To No Avail: What Is the Meaning of this Popular Idiom?

The phrase “to no avail” is one you may hear or see frequently in everyday conversation and writing. Here you will find the definition of the phrase and the story of its origin. You will also find examples of how to properly use the phrase in conversations/statements and find other ways to say this phrase while still conveying the same meaning.

To No Avail

To No Avail Meaning

The idiom “to no avail” means something that you tried to do to remedy a situation was of little use, ineffective or unsuccessful.

Origin of this phrase

The word avail means advantage. The phrase takes the definition of this word to describe a preconceived advantage to be of very little or no use. The phrase first appeared in the mid-1400s and has been used widely since.

“To No Avail” Examples

Examples in Statements

A statement made in the local newspaper about a family lost in a house fire.

  • “The first responders made every effort to rescue the family. However, their efforts were to no avail. The home was too engulfed with flames.”

A statement made in a popular entertainment magazine by a celebrity.

  • “I tried to help them adjust the script to make it a better movie, but my efforts were to no avail.”

Examples of Conversations

A conversation between two friends at school.

  • Friend 1: Did you ask Barbara out yet?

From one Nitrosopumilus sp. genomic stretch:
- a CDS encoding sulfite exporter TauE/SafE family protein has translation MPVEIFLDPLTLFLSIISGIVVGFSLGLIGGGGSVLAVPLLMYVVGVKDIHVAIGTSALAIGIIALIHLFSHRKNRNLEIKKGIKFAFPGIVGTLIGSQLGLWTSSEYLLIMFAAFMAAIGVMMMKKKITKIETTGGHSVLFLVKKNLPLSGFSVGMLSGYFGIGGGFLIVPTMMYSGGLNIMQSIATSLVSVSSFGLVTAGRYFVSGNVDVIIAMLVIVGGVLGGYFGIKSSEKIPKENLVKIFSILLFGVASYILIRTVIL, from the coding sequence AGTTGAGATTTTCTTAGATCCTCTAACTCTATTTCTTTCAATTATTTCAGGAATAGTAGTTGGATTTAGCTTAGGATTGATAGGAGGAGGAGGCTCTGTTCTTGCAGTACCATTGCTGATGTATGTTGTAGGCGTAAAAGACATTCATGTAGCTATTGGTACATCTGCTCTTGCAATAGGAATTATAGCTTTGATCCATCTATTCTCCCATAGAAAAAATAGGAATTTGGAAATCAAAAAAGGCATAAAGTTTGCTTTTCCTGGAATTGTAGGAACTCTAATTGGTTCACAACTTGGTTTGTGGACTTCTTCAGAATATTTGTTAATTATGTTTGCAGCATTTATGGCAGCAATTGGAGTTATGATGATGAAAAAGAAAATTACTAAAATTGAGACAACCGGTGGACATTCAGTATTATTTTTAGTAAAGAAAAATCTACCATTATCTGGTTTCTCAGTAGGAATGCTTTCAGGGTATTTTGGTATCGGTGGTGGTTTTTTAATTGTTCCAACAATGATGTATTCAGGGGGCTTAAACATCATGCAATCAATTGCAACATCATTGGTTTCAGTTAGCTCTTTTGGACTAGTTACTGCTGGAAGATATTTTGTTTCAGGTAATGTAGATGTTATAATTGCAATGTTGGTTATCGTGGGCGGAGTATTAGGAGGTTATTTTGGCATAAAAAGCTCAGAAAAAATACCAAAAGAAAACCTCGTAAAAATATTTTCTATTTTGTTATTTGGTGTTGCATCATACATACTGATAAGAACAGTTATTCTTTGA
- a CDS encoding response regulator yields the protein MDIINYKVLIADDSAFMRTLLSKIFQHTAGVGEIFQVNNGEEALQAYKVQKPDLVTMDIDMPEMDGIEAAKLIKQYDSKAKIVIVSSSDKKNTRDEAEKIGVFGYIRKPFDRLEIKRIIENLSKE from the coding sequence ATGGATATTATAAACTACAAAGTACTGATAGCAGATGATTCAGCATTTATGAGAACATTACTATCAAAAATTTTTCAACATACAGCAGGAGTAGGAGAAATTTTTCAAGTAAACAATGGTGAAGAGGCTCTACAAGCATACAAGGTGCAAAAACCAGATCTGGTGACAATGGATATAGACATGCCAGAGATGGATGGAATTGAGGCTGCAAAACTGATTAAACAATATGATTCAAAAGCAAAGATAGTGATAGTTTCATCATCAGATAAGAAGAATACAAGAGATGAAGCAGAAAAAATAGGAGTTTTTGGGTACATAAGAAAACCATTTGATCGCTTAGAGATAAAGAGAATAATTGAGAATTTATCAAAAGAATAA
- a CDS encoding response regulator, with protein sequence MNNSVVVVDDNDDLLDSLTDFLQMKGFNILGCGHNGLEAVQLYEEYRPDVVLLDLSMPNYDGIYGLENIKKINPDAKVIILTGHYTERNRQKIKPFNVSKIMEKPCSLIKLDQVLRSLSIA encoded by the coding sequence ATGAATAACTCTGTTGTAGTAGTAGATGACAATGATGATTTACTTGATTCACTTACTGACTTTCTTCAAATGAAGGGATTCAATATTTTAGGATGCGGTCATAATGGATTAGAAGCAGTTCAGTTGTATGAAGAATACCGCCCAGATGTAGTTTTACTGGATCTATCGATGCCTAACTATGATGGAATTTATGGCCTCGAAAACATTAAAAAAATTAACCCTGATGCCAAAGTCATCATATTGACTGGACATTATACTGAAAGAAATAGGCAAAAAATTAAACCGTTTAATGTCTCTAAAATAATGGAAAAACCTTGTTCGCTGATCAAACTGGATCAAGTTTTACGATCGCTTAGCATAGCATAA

• Friend 2: Yes.
  • Friend 1: What did she say?
  • Friend 2: She said no.
  • Friend 1: Really? Even after all you have done to try and impress her?
  • Friend 2: Yeah, I guess my efforts were to no avail.

A conversation between two co-workers on the job.

  • Co-worker 1: Did you get your raise yet?
  • Co-worker 2: No, I have not heard back about my evaluation yet. How about you?
  • Co-worker 1: Yes, I heard back yesterday. They gave me a small one, but not what I was hoping for. I guess my efforts to show them I was worth a bigger raise were to no avail.

Other examples:

  • The man tries hard to jack the car, but to no avail.
  • We searched the whole area but all to no avail. Robbie had disappeared.
  • They protested bitterly to their employers, but to no avail.
  • He tried hard to pick a hole in what I said, but to no avail.
  • The doctors tried everything to keep him alive but to no avail.

Other Ways to Say “To No Avail”

Like most phrases, there are other ways to say the phrase “to no avail.” Other ways you can convey the same meaning include:

  • Ineffective
  • Unsuccessful
  • Of little to no use

To No Avail Meaning | Picture

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